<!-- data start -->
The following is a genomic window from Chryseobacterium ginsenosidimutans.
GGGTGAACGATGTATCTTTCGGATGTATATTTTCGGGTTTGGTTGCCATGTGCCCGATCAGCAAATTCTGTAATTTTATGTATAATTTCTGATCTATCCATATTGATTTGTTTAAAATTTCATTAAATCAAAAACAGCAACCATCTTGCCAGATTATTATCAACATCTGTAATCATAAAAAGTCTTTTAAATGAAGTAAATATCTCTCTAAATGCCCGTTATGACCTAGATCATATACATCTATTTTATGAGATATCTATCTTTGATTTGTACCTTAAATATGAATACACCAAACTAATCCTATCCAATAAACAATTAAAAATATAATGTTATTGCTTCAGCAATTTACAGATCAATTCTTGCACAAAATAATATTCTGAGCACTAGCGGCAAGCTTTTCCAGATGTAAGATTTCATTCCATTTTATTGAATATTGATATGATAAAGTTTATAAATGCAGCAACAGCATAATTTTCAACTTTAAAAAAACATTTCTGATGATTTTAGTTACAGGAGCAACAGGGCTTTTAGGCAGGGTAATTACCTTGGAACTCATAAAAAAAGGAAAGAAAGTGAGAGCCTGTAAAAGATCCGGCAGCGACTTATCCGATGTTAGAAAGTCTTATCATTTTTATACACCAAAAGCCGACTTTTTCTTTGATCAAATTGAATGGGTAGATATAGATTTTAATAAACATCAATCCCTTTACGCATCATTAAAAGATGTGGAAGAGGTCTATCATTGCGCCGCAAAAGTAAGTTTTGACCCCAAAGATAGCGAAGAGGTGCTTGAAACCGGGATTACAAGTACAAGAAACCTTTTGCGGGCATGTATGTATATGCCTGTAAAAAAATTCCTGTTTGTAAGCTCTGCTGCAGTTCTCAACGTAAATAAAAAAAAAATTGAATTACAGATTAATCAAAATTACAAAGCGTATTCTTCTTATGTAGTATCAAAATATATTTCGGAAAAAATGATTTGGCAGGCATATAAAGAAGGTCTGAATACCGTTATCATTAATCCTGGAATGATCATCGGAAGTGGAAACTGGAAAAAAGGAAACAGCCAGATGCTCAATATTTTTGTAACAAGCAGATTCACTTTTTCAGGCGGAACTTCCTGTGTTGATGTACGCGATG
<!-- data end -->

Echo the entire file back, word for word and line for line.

The following is a genomic window from Chryseobacterium ginsenosidimutans.
GGGTGAACGATGTATCTTTCGGATGTATATTTTCGGGTTTGGTTGCCATGTGCCCGATCAGCAAATTCTGTAATTTTATGTATAATTTCTGATCTATCCATATTGATTTGTTTAAAATTTCATTAAATCAAAAACAGCAACCATCTTGCCAGATTATTATCAACATCTGTAATCATAAAAAGTCTTTTAAATGAAGTAAATATCTCTCTAAATGCCCGTTATGACCTAGATCATATACATCTATTTTATGAGATATCTATCTTTGATTTGTACCTTAAATATGAATACACCAAACTAATCCTATCCAATAAACAATTAAAAATATAATGTTATTGCTTCAGCAATTTACAGATCAATTCTTGCACAAAATAATATTCTGAGCACTAGCGGCAAGCTTTTCCAGATGTAAGATTTCATTCCATTTTATTGAATATTGATATGATAAAGTTTATAAATGCAGCAACAGCATAATTTTCAACTTTAAAAAAACATTTCTGATGATTTTAGTTACAGGAGCAACAGGGCTTTTAGGCAGGGTAATTACCTTGGAACTCATAAAAAAAGGAAAGAAAGTGAGAGCCTGTAAAAGATCCGGCAGCGACTTATCCGATGTTAGAAAGTCTTATCATTTTTATACACCAAAAGCCGACTTTTTCTTTGATCAAATTGAATGGGTAGATATAGATTTTAATAAACATCAATCCCTTTACGCATCATTAAAAGATGTGGAAGAGGTCTATCATTGCGCCGCAAAAGTAAGTTTTGACCCCAAAGATAGCGAAGAGGTGCTTGAAACCGGGATTACAAGTACAAGAAACCTTTTGCGGGCATGTATGTATATGCCTGTAAAAAAATTCCTGTTTGTAAGCTCTGCTGCAGTTCTCAACGTAAATAAAAAAAAAATTGAATTACAGATTAATCAAAATTACAAAGCGTATTCTTCTTATGTAGTATCAAAATATATTTCGGAAAAAATGATTTGGCAGGCATATAAAGAAGGTCTGAATACCGTTATCATTAATCCTGGAATGATCATCGGAAGTGGAAACTGGAAAAAAGGAAACAGCCAGATGCTCAATATTTTTGTAACAAGCAGATTCACTTTTTCAGGCGGAACTTCCTGTGTTGATGTACGCGATG